Thursday, September 29, 2022
HomeDigit NewsScientists are closer to creating a fully "solid-state" battery

Scientists are closer to creating a fully “solid-state” battery

A promising new electrolyte for solid-state lithium-ion batteries won’t explode and is much more energy-hungry than liquid storage. Its combination of lithium, scandium, indium and chlorine is designed for stable and safe operation without loss of capacity for over a hundred cycles at high voltage (>4 Volts) and thousands of cycles at intermediate voltage.

Unlike classic sulfide-based solid-state analogues, the new one is based on chlorine, which avoids oxidation and subsequent decomposition of the material at a voltage of more than 2.5 Volts. This, in turn, eliminates the need for an insulating coating around the cathode, and therefore, to a lesser extent prevents the conduction of ions in it.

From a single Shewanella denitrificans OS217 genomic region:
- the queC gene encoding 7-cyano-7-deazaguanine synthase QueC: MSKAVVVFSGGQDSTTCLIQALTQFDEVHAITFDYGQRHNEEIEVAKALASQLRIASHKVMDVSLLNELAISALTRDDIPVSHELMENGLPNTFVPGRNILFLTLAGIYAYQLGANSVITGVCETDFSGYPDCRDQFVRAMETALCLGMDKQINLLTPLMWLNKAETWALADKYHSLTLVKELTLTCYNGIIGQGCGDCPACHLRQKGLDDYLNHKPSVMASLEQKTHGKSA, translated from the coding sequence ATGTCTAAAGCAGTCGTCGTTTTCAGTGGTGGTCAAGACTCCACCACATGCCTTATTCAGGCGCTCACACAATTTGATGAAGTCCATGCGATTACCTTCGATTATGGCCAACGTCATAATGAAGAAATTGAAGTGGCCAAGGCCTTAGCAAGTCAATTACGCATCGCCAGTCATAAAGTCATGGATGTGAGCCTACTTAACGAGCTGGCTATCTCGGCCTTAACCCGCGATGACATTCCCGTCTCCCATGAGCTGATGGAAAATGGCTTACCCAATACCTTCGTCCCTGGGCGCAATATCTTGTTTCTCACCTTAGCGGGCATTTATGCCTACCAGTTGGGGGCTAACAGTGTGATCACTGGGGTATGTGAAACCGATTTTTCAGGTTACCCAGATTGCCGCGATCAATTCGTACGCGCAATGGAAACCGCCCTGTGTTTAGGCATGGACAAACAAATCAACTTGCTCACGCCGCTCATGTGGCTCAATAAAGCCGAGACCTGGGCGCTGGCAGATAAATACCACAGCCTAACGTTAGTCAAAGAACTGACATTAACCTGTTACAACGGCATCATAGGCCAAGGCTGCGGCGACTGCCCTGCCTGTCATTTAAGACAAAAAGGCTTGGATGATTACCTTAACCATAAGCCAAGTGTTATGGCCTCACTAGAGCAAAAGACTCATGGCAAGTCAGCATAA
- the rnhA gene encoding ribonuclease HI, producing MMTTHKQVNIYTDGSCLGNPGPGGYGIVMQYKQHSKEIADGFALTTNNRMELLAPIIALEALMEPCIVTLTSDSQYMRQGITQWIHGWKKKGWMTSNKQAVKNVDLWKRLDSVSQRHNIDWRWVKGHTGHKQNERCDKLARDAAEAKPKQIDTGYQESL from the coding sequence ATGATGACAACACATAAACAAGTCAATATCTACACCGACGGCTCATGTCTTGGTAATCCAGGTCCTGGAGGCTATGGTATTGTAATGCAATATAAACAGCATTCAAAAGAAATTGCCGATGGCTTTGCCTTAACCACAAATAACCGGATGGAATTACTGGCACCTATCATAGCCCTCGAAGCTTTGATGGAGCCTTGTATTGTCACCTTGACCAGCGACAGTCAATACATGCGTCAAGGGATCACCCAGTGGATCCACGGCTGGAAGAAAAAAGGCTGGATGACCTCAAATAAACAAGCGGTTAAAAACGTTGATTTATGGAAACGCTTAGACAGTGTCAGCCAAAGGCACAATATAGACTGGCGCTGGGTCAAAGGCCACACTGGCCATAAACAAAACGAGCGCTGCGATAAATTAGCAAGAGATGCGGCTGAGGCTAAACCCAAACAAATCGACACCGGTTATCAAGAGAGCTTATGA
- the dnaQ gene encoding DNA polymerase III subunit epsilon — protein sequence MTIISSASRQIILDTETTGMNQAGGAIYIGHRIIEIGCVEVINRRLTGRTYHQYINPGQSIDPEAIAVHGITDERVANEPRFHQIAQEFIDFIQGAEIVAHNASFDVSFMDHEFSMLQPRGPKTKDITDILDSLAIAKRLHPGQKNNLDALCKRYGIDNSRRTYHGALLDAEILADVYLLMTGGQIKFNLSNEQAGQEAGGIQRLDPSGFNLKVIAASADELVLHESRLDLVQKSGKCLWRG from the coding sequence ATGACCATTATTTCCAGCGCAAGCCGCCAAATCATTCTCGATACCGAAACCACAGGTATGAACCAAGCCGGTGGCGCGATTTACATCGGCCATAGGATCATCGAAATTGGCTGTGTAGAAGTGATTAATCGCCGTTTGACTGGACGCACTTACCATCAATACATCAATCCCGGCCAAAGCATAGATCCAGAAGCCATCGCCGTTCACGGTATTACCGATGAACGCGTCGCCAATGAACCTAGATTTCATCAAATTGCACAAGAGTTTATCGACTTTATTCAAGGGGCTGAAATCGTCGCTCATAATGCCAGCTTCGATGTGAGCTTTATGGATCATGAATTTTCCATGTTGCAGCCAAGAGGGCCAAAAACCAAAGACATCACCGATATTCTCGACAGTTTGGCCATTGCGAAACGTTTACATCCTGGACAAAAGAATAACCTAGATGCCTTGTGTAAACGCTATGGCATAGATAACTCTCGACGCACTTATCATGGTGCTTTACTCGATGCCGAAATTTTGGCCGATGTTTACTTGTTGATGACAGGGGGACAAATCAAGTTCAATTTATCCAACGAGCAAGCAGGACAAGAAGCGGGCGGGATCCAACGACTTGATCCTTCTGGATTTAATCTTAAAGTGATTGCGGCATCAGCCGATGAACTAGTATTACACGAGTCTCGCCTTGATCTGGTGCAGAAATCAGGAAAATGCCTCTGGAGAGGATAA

“Chloride electrolytes are becoming more attractive as they only oxidize at high voltage, and some of them are chemically compatible with the best cathodes we have. Several have been reported recently, but we have developed one with clear advantages,” said Linda Nazar, Distinguished Professor of Chemistry at the University of Waterloo, Canada and a longtime member of JCESR (Joint Center for Energy Storage Research).
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